September 2012 | On My Mind

On My Mind Rhee GoldBy Rhee Gold
Words from the publisher

As I’m writing this, I’m heading into my fifth week of seminars at the DanceLife Retreat Center. And what I’ve discovered is that not only can dreams come true, but they can exceed our expectations.

Here’s what I’m talking about. At one seminar, a dance teacher from Scotland became close friends with a teacher from Pittsburgh. Through the seminar process they were inspired to continue sharing ideas about music and business after they went home—and of course they’ve had plenty of trials and tribulations to talk about too. They have so much in common that they’ve decided they really need this friendship.

And here’s another example: some of the teachers have brought their non-dancing husbands with them to the seminar, and they’ve headed home with a renewed sense of support for each other. The seminar helps the husbands better understand that “this dance thing” really does make a difference and that their significant others are changing lives for the better through their dedication.

Then there are the teachers who are on the brink of giving up everything related to dance because they’re burned out. Some are tired of teaching in isolation, surrounded by those who mean well but don’t understand their passion; some are worn down by difficult parents or the challenges of business competition. But something happens to them over the weekend. I’ve seen some of them become confident enough to make the changes that will bring them happiness, and I’ve seen others leave with a renewed fervor to begin anew.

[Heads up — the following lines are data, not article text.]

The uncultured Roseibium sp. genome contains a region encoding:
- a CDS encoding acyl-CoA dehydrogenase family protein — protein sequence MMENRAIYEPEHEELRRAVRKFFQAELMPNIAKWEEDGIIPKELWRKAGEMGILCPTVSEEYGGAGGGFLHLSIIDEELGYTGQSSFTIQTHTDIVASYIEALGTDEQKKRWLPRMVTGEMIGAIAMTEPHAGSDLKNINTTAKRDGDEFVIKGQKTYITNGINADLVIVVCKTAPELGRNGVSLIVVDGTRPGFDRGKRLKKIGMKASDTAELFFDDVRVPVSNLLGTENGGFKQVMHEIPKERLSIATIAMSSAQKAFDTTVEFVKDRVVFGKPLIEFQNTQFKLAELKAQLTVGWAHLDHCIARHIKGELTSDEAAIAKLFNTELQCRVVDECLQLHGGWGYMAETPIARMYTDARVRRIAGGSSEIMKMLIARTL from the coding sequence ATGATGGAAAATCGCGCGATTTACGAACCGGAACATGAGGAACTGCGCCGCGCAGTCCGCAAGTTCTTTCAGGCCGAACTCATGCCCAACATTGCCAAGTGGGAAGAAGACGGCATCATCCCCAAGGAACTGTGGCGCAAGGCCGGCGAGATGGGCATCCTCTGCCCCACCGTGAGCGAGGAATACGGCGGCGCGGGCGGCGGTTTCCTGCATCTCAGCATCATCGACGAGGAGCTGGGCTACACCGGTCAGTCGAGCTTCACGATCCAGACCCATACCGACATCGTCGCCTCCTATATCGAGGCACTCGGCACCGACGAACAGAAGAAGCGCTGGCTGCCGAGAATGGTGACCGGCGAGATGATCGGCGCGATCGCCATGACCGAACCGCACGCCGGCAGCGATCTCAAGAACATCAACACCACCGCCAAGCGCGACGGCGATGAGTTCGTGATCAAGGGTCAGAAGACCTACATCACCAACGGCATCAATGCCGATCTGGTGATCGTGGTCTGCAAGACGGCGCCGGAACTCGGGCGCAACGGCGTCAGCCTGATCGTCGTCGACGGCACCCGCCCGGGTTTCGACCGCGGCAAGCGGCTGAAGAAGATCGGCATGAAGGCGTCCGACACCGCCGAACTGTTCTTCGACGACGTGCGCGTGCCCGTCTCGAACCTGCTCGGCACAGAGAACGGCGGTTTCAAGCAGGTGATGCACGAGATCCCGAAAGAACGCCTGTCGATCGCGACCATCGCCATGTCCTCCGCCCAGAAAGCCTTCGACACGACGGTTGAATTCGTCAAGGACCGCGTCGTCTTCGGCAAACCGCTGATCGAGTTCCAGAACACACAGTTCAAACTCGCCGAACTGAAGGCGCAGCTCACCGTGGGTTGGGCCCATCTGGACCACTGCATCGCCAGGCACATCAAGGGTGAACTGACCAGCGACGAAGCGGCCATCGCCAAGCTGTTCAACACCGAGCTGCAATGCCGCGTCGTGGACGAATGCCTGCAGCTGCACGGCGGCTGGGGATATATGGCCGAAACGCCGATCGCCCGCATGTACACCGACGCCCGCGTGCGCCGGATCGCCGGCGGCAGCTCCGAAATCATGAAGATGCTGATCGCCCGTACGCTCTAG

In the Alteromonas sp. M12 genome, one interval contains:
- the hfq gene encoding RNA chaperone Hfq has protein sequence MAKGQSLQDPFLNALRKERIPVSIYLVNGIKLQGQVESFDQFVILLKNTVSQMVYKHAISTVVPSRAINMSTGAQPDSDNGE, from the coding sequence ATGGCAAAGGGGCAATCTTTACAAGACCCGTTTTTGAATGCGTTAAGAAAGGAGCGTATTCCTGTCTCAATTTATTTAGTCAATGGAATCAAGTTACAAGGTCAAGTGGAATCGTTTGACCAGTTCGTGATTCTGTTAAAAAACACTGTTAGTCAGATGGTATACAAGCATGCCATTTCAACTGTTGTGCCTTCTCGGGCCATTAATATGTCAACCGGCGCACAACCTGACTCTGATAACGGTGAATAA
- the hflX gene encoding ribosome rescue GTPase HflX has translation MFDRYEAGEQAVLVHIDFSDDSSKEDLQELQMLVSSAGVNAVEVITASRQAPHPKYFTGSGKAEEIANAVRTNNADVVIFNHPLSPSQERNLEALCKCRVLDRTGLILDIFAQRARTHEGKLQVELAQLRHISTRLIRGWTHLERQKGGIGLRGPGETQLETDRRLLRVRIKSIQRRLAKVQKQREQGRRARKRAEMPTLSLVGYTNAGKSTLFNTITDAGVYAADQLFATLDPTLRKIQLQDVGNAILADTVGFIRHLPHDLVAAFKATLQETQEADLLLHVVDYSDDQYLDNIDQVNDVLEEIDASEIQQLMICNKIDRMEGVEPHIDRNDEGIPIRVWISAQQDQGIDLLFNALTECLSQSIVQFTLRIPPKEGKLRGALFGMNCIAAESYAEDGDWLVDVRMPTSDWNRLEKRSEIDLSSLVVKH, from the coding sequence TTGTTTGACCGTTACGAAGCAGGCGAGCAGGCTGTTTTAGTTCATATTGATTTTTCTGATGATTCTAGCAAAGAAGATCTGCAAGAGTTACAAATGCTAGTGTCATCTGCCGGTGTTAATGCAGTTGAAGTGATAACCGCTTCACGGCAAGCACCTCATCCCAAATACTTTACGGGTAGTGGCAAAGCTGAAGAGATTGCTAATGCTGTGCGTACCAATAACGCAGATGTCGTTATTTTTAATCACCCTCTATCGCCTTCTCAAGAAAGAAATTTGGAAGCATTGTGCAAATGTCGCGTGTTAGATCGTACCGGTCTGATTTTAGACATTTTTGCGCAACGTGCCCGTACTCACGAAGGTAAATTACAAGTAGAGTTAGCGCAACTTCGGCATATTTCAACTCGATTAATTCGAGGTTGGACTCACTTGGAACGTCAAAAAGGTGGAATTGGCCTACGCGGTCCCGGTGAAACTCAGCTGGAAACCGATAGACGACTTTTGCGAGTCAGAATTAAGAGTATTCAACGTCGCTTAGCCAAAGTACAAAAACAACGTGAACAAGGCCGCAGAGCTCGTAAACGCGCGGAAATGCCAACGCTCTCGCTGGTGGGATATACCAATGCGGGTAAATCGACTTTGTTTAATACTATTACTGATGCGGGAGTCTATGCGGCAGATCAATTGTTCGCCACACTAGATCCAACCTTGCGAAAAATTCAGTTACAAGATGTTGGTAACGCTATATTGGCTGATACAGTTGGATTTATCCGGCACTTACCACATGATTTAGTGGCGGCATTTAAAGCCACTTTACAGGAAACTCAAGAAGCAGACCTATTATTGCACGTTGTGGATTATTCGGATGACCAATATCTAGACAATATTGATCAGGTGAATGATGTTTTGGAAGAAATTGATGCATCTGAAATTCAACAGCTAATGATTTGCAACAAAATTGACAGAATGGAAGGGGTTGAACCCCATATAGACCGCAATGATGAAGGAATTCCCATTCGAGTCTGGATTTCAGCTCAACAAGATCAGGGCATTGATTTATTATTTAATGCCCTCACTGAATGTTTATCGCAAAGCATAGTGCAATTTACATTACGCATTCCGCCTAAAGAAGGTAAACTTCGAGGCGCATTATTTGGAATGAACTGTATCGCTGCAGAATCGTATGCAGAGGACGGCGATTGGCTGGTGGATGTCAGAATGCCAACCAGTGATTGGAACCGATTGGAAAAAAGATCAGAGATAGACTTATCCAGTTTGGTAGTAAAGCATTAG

Balancing out those burned-out teachers are the enthusiastic ones who come to the seminar to gain new ideas for their classroom or business. Their gusto seems to rub off on everyone around them as they send the message that teaching dance can be an utter joy.

I’ve watched teachers work together to develop ideas and concepts for future recitals. They laugh and pat each other on the back for their good ideas, overflowing with creativity and energy. They’re sharing ideas, creating together, and realizing how much they have in common.

When I saw registrations coming in from across the United States and Canada but also from Mexico, Australia, Italy, and Scotland, I wondered whether such far-flung people would have anything in common. But as it turns out, all dance teachers have similar needs and desires. School owners in Scotland have to deal with parent issues and teachers in Italy struggle with self-confidence, just as those in Connecticut or California do. No matter where we come from, we all need to communicate with other dance people. Those who come to the DanceLife Retreat Center go home with a sense that they are not alone.

For me, witnessing these life-changing moments is a special gift that I cherish. It reaffirms my belief that those who teach dance are some of the best people in the world and that the key to success and happiness is sharing what we love with those who understand it.

And that’s what it’s all about.